WASHINGTON — When D.C. police recently boosted their online postings of missing people, it raised alarm as the public learned, maybe for the first time, the high number of cases, especially including children.
Many cases are quickly resolved; others, including the 2014 disappearance of 8-year-old Relisha Rudd, are not and remain unsolved.
D.C. police had 3,547 missing persons cases in 2016, with 2,443 deemed critical. All missing people in D.C. under the age of 15 and over the age of 65 are designated as critical.
Of all those cases, just six remain open.
When a minor returns home after being listed as missing by the police, a uniformed officer is sent to the address to confirm the missing person has returned, according to D.C. police. The officer conducts an interview to determine where the minor has been and whether a crime was committed.
“An officer must confirm the child’s whereabouts and conduct an interview with all missing children who have returned or been located,” said Karimah Bilal of the police department’s office of communication.
With fresh attention cast on those who go missing, including runaway children, concerned parents and community activists gathered outside Ballou High School in Southeast D.C. Monday afternoon.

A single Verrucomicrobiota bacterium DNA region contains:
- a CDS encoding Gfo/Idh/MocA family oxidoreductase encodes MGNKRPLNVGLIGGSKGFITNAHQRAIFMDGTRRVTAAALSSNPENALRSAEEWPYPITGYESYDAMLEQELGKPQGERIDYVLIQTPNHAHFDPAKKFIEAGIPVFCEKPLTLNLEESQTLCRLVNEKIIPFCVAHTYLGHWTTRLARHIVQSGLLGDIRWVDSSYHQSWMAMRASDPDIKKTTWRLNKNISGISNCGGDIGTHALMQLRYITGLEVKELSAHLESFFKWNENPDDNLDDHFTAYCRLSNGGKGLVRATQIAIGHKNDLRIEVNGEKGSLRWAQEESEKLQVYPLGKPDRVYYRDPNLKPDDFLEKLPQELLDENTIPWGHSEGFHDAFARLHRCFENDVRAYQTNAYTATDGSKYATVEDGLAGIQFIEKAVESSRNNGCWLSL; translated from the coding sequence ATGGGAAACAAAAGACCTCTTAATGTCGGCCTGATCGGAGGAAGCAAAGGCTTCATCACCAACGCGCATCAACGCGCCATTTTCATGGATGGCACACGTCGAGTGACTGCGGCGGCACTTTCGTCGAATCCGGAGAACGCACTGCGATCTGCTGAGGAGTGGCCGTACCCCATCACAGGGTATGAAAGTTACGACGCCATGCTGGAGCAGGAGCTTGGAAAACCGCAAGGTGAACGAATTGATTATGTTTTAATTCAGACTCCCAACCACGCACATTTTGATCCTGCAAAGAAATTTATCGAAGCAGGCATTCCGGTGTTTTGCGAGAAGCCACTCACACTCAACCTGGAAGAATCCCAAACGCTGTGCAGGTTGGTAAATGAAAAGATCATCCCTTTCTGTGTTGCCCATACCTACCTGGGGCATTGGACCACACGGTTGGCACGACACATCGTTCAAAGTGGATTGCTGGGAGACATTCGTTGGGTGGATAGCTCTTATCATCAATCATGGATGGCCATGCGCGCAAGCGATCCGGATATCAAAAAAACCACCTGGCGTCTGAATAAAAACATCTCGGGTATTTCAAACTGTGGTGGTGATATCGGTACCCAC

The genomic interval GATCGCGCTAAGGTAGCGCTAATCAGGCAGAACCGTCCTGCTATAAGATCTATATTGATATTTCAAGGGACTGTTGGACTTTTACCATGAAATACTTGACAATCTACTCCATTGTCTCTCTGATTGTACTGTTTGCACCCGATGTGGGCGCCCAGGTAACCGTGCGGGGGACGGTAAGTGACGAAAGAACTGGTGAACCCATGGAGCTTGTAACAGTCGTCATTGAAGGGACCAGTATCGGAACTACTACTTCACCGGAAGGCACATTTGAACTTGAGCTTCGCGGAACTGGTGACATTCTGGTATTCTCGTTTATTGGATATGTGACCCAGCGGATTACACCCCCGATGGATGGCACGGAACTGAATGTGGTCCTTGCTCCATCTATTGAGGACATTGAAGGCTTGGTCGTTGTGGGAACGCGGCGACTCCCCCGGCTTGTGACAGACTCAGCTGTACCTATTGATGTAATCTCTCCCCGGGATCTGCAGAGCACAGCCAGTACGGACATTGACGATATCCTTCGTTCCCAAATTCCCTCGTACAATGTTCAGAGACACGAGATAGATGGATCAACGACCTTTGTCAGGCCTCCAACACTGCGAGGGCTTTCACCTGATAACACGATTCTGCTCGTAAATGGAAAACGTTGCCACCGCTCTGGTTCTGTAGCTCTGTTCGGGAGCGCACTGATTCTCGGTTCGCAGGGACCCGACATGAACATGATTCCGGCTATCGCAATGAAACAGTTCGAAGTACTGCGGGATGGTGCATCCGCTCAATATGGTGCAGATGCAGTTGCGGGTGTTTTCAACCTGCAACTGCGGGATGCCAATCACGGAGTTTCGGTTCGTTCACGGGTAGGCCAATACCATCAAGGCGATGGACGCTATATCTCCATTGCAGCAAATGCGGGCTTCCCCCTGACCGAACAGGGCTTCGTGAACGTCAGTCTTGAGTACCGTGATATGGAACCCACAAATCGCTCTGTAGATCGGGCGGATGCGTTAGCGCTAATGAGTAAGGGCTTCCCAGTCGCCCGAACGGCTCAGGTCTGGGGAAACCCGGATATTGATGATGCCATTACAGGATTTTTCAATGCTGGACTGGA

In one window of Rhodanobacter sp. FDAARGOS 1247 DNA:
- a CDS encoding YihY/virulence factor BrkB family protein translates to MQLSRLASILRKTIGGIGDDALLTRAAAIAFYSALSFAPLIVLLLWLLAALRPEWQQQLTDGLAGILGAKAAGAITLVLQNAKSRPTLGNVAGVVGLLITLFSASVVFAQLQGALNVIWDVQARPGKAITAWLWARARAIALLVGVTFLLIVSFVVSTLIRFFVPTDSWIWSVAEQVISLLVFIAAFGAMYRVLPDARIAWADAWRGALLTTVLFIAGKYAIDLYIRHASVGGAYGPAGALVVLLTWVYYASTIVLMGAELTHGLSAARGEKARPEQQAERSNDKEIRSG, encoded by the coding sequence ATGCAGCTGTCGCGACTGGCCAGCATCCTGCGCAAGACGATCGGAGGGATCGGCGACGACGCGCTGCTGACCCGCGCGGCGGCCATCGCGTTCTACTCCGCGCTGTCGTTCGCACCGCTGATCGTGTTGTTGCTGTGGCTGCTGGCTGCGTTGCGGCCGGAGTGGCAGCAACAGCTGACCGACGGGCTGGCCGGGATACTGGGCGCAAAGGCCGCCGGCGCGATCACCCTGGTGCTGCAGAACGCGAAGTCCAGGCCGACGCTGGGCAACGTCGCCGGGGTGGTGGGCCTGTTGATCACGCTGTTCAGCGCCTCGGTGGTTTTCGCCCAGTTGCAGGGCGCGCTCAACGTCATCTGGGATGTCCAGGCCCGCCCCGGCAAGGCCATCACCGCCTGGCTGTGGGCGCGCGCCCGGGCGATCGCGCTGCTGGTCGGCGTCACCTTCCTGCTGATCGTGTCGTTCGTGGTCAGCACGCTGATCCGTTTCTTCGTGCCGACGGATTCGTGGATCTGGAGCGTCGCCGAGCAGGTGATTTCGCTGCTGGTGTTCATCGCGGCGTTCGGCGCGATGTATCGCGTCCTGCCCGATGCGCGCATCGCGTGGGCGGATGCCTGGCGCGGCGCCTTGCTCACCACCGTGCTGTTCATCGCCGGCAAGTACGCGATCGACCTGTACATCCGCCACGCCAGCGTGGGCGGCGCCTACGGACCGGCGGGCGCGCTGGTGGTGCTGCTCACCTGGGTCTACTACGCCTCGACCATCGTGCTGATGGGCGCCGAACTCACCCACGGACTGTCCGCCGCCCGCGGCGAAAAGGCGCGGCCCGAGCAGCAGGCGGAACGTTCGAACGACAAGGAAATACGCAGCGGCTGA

“The reason that you runaway … is because there is a legitimate fear,” said D.C. school board member Markus Batchelor. “We’re here to quell that fear.”
Batchelor led a group distributing fliers to students with phone numbers and links to websites where they can find help — and perhaps avoid running away from home and into the arms of danger.
“Runaways, they’re in grave danger and we need to work harder to find them quickly,” said Henderson Long, who heads a group called Missing and Exploited East of the River.
Long continues to work to find Relisha Rudd and he welcomes all the fresh attention on those who are missing in D.C.
But he insisted on making one thing clear. “There has been no uptick in missing persons in Washington, D.C., missing children,” Long said.
He said the police decision to use social media to spread the word about missing kids caused some confusion.
“People saw all these pictures of all these missing kids and they was like ‘what’s going on in D. C.?'” Long said. “We welcome the added awareness.”
Valencia Harris was also among those who turned out Monday. She is the mother of Unique Harris, who vanished in October 2010. She handed out fliers of her missing daughter.
“My daughter was abducted from her home, in the middle of the night,” Harris said.
She’s concerned that all the recent attention on missing kids, including those who promptly return home, could take attention away from long-standing missing cases, including her daughter’s and Relisha Rudd’s.
Harris said she recently met with acting police Chief Peter Newsham, who assured her a fresh look at her daughter’s case.